The Bosmer's lips once again made that odd, smile-like movement, as he slowly lowered himself onto his bed of fur, 'Yes, I suppose you could call it that - for lack of a better word... Now, if you don't mind, I've been up all night - hunting, if you will - and I'd like to take a well-deserved rest. And I don'twant any farm boys breathing down my neck while I'm at it'.
Erik looked offended. 'Are you telling me to leave? That's not very friendly of you, you know. And I am not a farm boy - I am an adventurer! I am tracking down a terrible monster so I can slay it and rid the people of my hold of the menace that's lurking in the wilds!'
He blurted the last phrase out so fast that he had to catch his breath. The Bosmer took advantage of this little pause to ask mockingly, 'Oh? And what does your monster look like? Is it any less fearsome than the little bear that nearly chewed your legs off?'.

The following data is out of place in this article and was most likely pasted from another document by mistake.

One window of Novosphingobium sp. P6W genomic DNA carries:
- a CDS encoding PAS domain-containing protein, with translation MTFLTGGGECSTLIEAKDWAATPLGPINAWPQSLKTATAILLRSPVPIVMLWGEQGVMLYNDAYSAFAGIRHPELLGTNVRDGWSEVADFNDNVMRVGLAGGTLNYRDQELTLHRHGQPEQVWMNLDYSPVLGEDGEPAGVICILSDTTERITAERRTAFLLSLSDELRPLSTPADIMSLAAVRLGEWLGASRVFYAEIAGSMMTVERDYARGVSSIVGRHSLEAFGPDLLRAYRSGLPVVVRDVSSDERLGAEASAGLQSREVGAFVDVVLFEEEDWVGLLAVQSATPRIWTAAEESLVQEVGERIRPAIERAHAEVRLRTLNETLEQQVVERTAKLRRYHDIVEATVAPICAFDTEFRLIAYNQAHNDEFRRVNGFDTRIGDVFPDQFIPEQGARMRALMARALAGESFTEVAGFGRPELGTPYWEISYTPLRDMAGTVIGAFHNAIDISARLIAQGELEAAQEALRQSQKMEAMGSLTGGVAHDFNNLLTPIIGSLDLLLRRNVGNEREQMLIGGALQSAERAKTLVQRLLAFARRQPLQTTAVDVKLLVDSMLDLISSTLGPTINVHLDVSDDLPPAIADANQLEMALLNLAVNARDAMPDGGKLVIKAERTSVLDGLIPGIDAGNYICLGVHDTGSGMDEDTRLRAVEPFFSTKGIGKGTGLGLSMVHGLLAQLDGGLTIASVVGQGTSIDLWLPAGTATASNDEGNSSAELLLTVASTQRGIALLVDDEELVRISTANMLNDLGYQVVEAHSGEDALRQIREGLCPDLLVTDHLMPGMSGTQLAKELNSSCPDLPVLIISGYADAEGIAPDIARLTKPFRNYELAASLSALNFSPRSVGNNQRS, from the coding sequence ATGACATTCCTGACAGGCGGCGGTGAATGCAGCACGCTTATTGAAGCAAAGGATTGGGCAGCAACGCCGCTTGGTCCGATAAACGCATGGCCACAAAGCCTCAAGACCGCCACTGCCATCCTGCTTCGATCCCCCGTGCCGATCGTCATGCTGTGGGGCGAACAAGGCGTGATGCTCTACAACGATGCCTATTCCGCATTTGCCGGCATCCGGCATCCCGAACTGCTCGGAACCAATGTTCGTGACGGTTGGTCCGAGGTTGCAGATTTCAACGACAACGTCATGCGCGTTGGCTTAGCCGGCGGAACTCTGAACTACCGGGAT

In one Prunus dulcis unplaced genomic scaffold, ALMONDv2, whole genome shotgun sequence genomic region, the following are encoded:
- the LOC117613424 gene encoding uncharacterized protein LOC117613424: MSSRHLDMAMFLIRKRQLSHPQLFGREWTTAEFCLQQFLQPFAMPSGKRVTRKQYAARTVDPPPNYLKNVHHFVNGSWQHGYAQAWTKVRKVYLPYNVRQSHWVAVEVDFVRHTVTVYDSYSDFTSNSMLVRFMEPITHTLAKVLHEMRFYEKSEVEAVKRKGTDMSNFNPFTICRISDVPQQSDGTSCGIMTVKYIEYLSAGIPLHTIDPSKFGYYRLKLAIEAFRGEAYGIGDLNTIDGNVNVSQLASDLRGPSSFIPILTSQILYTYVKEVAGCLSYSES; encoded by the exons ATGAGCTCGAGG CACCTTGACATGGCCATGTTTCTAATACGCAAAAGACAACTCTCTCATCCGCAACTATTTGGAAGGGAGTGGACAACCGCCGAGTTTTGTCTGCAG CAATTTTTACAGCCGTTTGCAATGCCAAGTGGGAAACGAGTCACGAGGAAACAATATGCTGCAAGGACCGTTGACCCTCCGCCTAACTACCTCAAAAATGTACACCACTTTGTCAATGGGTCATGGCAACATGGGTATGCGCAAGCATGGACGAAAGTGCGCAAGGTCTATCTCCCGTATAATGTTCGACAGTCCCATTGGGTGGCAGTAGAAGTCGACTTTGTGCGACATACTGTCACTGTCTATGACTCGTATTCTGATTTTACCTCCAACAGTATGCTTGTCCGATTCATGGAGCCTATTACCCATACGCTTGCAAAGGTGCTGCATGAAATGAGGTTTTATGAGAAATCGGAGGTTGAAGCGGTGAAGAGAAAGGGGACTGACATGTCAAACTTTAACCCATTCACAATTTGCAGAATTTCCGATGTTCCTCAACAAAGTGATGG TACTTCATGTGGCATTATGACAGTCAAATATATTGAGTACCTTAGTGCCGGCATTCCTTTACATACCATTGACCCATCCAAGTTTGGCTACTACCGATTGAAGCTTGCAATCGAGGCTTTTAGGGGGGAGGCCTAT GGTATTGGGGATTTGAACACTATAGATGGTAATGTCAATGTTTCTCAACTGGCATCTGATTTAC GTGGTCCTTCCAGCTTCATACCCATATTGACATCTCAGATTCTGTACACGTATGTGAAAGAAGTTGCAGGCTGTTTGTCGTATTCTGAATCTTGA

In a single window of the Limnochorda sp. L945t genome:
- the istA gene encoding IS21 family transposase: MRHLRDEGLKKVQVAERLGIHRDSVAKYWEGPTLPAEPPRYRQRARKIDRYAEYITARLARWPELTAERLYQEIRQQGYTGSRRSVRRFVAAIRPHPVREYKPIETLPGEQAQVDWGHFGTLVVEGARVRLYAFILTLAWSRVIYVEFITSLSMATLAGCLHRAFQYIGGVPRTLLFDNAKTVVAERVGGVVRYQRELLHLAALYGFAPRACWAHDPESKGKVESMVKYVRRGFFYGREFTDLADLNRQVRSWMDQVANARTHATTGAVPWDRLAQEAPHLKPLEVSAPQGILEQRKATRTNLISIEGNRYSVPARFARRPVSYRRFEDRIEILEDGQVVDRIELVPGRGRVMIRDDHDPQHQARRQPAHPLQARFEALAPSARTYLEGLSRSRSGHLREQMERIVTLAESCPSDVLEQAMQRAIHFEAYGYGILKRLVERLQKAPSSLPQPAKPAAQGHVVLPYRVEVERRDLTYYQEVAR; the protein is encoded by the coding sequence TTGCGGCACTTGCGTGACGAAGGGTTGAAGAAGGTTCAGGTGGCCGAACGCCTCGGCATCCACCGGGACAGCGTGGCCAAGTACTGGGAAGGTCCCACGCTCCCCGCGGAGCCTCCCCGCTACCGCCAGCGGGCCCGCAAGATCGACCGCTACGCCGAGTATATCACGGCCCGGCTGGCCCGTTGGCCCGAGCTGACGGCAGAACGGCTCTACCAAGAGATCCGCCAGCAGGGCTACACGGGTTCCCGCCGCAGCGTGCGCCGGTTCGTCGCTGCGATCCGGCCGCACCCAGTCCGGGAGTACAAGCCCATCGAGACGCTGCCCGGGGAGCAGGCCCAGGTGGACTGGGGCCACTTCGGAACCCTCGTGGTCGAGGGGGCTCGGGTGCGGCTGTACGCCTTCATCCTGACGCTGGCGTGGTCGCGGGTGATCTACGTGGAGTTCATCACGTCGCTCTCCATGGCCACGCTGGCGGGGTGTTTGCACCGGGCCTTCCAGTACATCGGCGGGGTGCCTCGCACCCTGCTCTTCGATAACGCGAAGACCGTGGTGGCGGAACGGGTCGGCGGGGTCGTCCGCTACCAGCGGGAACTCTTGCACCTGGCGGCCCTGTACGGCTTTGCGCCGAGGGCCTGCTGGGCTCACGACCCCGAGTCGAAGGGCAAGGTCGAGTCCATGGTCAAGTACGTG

Erik went into an instant sulk. 'Knock it off, will you? I may be a beginner, but I am this close to making my first major heroic feat! And, uh...' he coughed and blushed a little, 'I am not too sure what the monster looks like. First it was big and grey and kinda human-like, though with claws and wings and things - and then it turned into a cloud of bats... So the next time I find it, it might be something completely different'.
This time, the Bosmer almost smiled for real. 'Good thinking, young tracker,' he said, stretching languidly. 'I might consider taking back that tirade about your brain'.
Erik made no reply; he stared, transfixed, at the Bosmer's chest, which he had bared by casually unbuckling his cloak - or rather, at the deep burn marks that were covering it in a dark, scabby layer.
'Your- your skin!' he gasped at long last, pointing a trembling finger at the burns.